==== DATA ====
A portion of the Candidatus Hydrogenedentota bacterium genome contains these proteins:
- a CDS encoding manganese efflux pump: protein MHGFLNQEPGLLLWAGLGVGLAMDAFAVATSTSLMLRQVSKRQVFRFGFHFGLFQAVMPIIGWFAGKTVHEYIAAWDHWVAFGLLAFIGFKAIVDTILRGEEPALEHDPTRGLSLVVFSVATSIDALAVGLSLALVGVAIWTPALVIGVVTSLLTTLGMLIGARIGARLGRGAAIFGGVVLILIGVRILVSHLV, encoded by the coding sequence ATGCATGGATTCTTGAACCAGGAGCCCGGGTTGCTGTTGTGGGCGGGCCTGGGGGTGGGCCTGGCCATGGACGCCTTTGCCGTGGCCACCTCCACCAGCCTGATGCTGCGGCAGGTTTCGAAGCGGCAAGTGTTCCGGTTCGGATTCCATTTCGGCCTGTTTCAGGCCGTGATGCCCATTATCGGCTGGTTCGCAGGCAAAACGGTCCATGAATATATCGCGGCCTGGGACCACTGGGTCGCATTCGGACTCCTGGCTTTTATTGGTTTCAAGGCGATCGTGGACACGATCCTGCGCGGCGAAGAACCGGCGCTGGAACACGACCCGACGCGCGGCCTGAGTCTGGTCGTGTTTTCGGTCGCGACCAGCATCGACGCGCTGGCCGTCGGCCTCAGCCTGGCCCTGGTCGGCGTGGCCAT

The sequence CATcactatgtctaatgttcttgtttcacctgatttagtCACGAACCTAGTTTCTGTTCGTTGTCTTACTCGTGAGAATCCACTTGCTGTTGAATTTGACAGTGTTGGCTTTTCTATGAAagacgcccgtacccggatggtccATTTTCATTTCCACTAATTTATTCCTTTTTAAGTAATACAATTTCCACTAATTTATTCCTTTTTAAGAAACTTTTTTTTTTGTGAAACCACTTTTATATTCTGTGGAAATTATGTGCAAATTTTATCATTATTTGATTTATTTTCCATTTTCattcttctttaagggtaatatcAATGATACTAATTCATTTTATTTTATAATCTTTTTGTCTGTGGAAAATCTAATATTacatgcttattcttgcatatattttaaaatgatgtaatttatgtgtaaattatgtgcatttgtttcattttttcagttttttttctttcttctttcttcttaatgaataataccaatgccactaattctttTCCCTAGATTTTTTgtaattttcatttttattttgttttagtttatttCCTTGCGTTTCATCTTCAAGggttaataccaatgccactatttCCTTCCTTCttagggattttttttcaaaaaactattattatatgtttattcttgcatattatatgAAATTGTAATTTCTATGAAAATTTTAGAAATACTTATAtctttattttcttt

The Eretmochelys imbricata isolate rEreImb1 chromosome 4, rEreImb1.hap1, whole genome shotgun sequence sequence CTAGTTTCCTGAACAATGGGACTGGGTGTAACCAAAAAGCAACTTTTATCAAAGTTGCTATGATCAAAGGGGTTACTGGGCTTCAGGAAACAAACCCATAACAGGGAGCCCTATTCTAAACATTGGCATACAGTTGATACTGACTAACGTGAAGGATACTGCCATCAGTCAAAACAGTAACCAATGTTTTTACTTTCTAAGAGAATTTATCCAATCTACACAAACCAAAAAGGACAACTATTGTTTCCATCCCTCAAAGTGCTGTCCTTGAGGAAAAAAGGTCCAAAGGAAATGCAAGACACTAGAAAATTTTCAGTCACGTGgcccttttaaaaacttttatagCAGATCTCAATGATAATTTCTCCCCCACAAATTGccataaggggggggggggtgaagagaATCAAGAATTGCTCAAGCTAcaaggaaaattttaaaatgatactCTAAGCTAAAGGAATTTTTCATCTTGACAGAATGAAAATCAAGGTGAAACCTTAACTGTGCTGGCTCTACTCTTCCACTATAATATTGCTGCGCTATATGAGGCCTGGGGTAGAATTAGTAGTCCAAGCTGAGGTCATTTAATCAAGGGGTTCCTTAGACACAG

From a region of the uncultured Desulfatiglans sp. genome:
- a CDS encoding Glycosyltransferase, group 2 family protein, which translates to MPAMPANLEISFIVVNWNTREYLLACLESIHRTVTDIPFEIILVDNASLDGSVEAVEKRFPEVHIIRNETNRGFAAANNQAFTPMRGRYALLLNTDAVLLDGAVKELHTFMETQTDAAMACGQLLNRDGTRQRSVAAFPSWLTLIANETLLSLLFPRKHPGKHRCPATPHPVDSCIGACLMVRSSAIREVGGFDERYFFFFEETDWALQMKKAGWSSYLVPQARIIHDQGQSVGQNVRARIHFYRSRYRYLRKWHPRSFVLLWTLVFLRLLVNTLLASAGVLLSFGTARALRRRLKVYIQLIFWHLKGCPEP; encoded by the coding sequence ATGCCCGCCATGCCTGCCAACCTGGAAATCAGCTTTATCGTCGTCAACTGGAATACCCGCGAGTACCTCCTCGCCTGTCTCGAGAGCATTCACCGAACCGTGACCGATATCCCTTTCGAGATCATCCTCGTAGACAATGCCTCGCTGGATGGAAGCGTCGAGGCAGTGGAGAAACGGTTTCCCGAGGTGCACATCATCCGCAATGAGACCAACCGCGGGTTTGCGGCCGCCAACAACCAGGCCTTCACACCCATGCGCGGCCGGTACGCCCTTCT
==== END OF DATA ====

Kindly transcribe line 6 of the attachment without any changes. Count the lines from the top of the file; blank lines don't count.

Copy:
- a CDS encoding Glycosyltransferase, group 2 family protein, which translates to MPAMPANLEISFIVVNWNTREYLLACLESIHRTVTDIPFEIILVDNASLDGSVEAVEKRFPEVHIIRNETNRGFAAANNQAFTPMRGRYALLLNTDAVLLDGAVKELHTFMETQTDAAMACGQLLNRDGTRQRSVAAFPSWLTLIANETLLSLLFPRKHPGKHRCPATPHPVDSCIGACLMVRSSAIREVGGFDERYFFFFEETDWALQMKKAGWSSYLVPQARIIHDQGQSVGQNVRARIHFYRSRYRYLRKWHPRSFVLLWTLVFLRLLVNTLLASAGVLLSFGTARALRRRLKVYIQLIFWHLKGCPEP; encoded by the coding sequence ATGCCCGCCATGCCTGCCAACCTGGAAATCAGCTTTATCGTCGTCAACTGGAATACCCGCGAGTACCTCCTCGCCTGTCTCGAGAGCATTCACCGAACCGTGACCGATATCCCTTTCGAGATCATCCTCGTAGACAATGCCTCGCTGGATGGAAGCGTCGAGGCAGTGGAGAAACGGTTTCCCGAGGTGCACATCATCCGCAATGAGACCAACCGCGGGTTTGCGGCCGCCAACAACCAGGCCTTCACACCCATGCGCGGCCGGTACGCCCTTCT